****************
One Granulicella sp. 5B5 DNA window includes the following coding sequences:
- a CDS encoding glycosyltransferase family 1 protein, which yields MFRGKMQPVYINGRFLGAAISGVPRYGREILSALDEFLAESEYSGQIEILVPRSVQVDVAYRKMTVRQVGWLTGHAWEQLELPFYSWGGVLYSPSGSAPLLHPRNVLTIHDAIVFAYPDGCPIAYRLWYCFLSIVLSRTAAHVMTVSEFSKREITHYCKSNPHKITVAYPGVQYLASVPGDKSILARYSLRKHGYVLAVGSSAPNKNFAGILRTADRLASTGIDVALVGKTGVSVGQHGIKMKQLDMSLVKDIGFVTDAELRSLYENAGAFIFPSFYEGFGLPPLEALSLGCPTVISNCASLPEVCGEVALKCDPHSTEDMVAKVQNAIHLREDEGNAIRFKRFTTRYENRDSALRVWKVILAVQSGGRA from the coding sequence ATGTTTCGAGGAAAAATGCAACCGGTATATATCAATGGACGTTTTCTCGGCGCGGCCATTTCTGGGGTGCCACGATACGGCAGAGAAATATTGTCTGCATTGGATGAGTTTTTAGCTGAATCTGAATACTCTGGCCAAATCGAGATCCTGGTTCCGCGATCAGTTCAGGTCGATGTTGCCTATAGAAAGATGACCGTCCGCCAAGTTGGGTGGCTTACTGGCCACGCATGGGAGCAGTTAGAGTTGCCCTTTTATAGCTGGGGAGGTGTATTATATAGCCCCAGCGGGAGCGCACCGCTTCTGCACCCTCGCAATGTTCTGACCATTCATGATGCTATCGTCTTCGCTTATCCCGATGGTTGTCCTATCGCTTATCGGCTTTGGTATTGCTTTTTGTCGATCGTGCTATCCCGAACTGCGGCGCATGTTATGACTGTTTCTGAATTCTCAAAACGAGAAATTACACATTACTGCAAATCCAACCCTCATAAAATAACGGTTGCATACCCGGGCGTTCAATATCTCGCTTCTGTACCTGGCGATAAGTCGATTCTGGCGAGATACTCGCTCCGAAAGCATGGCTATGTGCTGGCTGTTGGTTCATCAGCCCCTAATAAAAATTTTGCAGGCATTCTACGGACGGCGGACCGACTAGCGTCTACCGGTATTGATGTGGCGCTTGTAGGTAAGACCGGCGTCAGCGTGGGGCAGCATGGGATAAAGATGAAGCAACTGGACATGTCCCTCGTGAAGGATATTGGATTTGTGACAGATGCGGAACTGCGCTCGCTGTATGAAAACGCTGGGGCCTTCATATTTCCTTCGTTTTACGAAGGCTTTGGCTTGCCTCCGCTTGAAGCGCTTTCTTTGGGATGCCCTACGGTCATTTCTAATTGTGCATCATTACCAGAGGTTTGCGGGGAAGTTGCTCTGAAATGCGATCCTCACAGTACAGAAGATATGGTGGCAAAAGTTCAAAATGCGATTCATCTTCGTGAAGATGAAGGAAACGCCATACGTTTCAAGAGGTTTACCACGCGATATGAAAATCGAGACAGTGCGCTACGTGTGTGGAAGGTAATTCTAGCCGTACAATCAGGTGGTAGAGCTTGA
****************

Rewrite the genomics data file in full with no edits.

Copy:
One Granulicella sp. 5B5 DNA window includes the following coding sequences:
- a CDS encoding glycosyltransferase family 1 protein, which yields MFRGKMQPVYINGRFLGAAISGVPRYGREILSALDEFLAESEYSGQIEILVPRSVQVDVAYRKMTVRQVGWLTGHAWEQLELPFYSWGGVLYSPSGSAPLLHPRNVLTIHDAIVFAYPDGCPIAYRLWYCFLSIVLSRTAAHVMTVSEFSKREITHYCKSNPHKITVAYPGVQYLASVPGDKSILARYSLRKHGYVLAVGSSAPNKNFAGILRTADRLASTGIDVALVGKTGVSVGQHGIKMKQLDMSLVKDIGFVTDAELRSLYENAGAFIFPSFYEGFGLPPLEALSLGCPTVISNCASLPEVCGEVALKCDPHSTEDMVAKVQNAIHLREDEGNAIRFKRFTTRYENRDSALRVWKVILAVQSGGRA from the coding sequence ATGTTTCGAGGAAAAATGCAACCGGTATATATCAATGGACGTTTTCTCGGCGCGGCCATTTCTGGGGTGCCACGATACGGCAGAGAAATATTGTCTGCATTGGATGAGTTTTTAGCTGAATCTGAATACTCTGGCCAAATCGAGATCCTGGTTCCGCGATCAGTTCAGGTCGATGTTGCCTATAGAAAGATGACCGTCCGCCAAGTTGGGTGGCTTACTGGCCACGCATGGGAGCAGTTAGAGTTGCCCTTTTATAGCTGGGGAGGTGTATTATATAGCCCCAGCGGGAGCGCACCGCTTCTGCACCCTCGCAATGTTCTGACCATTCATGATGCTATCGTCTTCGCTTATCCCGATGGTTGTCCTATCGCTTATCGGCTTTGGTATTGCTTTTTGTCGATCGTGCTATCCCGAACTGCGGCGCATGTTATGACTGTTTCTGAATTCTCAAAACGAGAAATTACACATTACTGCAAATCCAACCCTCATAAAATAACGGTTGCATACCCGGGCGTTCAATATCTCGCTTCTGTACCTGGCGATAAGTCGATTCTGGCGAGATACTCGCTCCGAAAGCATGGCTATGTGCTGGCTGTTGGTTCATCAGCCCCTAATAAAAATTTTGCAGGCATTCTACGGACGGCGGACCGACTAGCGTCTACCGGTATTGATGTGGCGCTTGTAGGTAAGACCGGCGTCAGCGTGGGGCAGCATGGGATAAAGATGAAGCAACTGGACATGTCCCTCGTGAAGGATATTGGATTTGTGACAGATGCGGAACTGCGCTCGCTGTATGAAAACGCTGGGGCCTTCATATTTCCTTCGTTTTACGAAGGCTTTGGCTTGCCTCCGCTTGAAGCGCTTTCTTTGGGATGCCCTACGGTCATTTCTAATTGTGCATCATTACCAGAGGTTTGCGGGGAAGTTGCTCTGAAATGCGATCCTCACAGTACAGAAGATATGGTGGCAAAAGTTCAAAATGCGATTCATCTTCGTGAAGATGAAGGAAACGCCATACGTTTCAAGAGGTTTACCACGCGATATGAAAATCGAGACAGTGCGCTACGTGTGTGGAAGGTAATTCTAGCCGTACAATCAGGTGGTAGAGCTTGA